So, where is greater happiness for the mind? Simply put, it is in transcending to subtler levels of the mind, which is what meditation is all about. Once you approach meditation with ease, you will discover the great charm that lies within, in the inner peace, stillness, expansiveness, intelligence, and creativity at the quieter levels of awareness. Once you stop trying to control it, your mind will discover that the experience of its own depths is true nectar.

Meditation is said to bring you to what in Sanskrit is called ananda, a state of bliss. You don’t need to force your mind to go to bliss; you need only point your mind in the right direction and let go, and the law of gravity of the mind — the draw toward greater happiness — will do the rest. This is why the Tao of meditation works best. This is the practical way to control the mind, not by any exertion. Every technique of meditation that I teach is based on this principle, which makes meditation efficient and effortless. That’s why I call it Effortless Mind® meditation.

Does this mean you won’t have thoughts while meditating? Not at all. As long as you have a mind, you will have thoughts. But once you allow your mind to transcend toward the charm that lies within, the thoughts become less and less significant. Let them come and go; they are not your concern. In this way, you become released from the grip of thoughts; your mind is freed to follow its natural attraction to peace, stillness, expansion, and inner delight. And at times the thoughts will cease, and at that point you will be in the state of “no mind.” (More on this in a later blog.)

To better understand how thoughts can coincide with deep meditation, allow me to offer a final metaphor. Think of your mind as an ocean. Until now you’ve been hanging out on the surface of that ocean — the conscious thinking level of the mind — bouncing from one thought wave to the next, buffeted by desires, musings, worries, irritations, ambitions, insights, and so on. Once you start to meditate, you slip beneath the surface and begin to descend into the depths of your mind. As soon as you slip beneath the surface, you experience inner silence; and as you descend, the silence becomes deeper, richer, and filled with the light of being. Yet the waves on the surface will likely continue. The whole ocean does not have to become perfectly still for you to experience the inner silence of meditation. You can abide deep within, drawn by that increasing peace and well-being, while thoughts go by on the surface of your mind. And now and then you will rest on the ocean’s floor, where all is still . . .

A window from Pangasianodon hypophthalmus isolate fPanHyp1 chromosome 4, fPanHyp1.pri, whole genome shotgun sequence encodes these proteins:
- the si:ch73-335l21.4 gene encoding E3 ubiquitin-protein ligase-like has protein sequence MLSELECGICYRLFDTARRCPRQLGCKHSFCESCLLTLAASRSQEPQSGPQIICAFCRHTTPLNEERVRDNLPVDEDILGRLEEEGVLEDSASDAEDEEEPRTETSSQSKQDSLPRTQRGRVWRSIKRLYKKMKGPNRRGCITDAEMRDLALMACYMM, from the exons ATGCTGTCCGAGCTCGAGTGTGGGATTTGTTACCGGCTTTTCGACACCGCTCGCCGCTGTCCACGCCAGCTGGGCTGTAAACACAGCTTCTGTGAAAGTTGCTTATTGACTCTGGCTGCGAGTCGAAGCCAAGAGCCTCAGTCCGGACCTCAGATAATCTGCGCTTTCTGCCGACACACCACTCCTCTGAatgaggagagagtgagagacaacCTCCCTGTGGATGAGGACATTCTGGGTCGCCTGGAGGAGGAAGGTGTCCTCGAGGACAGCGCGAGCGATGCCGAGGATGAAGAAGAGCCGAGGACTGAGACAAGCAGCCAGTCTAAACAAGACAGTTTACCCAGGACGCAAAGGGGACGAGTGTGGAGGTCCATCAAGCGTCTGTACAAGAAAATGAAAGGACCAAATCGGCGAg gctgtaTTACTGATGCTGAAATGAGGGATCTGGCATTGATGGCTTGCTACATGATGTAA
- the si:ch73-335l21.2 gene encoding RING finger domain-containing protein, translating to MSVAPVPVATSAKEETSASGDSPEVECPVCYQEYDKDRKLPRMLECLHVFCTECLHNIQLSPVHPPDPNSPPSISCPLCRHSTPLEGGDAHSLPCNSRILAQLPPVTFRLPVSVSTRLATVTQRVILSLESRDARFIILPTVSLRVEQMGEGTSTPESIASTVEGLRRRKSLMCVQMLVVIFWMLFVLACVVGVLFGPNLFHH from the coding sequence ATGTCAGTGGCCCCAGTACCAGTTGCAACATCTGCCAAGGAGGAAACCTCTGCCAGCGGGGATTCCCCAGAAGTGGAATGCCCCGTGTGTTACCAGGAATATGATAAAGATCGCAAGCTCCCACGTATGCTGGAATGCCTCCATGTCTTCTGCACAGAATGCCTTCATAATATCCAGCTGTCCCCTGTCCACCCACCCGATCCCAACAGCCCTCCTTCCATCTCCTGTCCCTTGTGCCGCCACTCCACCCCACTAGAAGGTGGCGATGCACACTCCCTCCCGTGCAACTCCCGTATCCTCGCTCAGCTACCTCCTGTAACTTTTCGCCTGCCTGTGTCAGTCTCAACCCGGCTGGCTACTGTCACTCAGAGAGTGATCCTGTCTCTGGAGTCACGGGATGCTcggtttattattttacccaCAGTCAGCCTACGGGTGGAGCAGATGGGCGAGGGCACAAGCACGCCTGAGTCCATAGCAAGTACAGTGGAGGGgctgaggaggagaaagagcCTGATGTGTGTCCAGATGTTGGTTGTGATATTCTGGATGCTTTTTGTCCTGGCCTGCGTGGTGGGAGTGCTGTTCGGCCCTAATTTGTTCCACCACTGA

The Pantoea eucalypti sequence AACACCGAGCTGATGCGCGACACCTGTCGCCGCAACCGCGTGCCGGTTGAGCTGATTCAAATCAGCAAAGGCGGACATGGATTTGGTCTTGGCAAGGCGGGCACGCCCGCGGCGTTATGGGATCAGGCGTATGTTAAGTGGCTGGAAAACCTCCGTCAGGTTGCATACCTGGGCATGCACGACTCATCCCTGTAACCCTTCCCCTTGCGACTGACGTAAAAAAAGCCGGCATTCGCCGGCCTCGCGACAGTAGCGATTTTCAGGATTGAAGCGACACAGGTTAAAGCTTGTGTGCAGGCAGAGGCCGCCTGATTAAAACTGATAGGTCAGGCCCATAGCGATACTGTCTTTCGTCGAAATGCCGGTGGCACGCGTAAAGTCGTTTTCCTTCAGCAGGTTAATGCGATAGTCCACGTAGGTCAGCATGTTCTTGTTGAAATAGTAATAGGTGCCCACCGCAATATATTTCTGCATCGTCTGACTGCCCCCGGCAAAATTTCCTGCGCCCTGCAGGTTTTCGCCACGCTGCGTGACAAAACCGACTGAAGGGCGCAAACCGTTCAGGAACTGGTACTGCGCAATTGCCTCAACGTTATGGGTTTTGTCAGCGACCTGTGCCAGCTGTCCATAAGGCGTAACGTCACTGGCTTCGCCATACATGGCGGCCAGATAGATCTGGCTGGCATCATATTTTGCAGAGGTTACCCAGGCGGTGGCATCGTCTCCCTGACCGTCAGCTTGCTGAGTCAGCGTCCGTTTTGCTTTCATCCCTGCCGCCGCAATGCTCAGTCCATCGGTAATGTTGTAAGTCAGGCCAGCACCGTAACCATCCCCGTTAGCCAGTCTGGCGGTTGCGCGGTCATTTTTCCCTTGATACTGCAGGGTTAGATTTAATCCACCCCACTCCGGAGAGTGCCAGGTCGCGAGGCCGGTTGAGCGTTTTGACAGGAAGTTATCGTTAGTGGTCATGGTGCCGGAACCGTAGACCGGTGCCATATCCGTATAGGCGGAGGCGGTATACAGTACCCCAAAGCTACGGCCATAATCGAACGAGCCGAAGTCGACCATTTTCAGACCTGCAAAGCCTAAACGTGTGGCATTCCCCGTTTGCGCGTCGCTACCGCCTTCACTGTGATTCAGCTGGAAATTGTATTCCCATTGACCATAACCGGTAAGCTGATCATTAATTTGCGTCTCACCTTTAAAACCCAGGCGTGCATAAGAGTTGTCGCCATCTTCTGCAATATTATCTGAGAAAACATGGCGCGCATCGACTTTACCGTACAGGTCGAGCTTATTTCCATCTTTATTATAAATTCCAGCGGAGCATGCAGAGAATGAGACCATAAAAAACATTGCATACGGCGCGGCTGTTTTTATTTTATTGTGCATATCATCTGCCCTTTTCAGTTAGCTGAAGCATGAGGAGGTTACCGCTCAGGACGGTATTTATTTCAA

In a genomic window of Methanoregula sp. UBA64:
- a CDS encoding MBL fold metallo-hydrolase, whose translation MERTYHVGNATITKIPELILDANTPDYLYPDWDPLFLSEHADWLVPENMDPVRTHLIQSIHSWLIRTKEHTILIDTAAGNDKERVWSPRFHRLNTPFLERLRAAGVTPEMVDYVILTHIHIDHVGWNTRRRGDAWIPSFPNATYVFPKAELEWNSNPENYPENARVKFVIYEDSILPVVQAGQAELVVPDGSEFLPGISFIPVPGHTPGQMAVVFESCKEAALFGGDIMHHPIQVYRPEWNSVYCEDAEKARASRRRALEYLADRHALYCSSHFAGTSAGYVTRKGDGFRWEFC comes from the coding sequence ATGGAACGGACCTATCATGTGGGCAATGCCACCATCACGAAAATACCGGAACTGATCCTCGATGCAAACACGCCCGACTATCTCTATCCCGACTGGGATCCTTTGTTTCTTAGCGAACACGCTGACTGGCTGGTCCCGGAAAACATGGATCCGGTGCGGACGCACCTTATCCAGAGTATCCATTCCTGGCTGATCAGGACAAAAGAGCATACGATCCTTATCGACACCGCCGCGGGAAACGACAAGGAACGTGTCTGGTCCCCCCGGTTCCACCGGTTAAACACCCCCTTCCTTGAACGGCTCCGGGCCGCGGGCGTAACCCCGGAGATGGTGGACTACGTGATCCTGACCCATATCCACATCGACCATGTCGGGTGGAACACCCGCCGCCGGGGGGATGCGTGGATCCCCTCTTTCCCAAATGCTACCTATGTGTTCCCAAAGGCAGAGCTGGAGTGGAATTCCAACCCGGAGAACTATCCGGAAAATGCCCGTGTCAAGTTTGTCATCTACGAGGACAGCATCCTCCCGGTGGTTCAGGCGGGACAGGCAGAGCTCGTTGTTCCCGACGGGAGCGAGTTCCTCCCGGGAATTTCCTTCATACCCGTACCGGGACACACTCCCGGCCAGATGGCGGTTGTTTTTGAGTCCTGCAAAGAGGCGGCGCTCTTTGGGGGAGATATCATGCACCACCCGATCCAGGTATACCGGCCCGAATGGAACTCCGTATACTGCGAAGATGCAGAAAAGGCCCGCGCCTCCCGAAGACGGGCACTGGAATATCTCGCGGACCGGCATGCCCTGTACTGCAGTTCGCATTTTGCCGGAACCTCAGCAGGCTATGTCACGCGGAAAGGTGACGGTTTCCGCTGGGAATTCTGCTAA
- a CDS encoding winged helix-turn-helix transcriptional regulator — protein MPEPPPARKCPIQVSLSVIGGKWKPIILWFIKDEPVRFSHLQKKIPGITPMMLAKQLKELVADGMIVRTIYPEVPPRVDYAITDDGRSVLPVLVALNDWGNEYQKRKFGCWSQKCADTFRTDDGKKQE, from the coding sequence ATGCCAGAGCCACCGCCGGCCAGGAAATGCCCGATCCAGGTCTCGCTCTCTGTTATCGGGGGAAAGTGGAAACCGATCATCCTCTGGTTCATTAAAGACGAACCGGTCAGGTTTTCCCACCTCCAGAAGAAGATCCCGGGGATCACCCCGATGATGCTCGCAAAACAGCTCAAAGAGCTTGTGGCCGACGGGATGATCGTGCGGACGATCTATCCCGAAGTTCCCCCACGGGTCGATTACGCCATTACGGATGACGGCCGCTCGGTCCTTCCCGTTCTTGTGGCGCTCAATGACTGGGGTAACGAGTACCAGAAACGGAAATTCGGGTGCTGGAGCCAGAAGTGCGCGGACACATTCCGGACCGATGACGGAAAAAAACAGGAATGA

So the bottom line: Thoughts do not pose an obstacle to meditation, but the idea that you shouldn’t have thoughts does. If you pit yourself against the nature of your mind to think, there will be a loser, and it will be you!

To experience the depths of Effortless Mind meditation for yourself, check out my meditation membership site, which provides detailed video instruction and follow-up, as well as advanced instruction. You’ll be enjoying the many benefits of meditation in no time. Or, get a taste by clicking the link to the free guided 10-minute meditation to the right of this article.


Ajayan Borys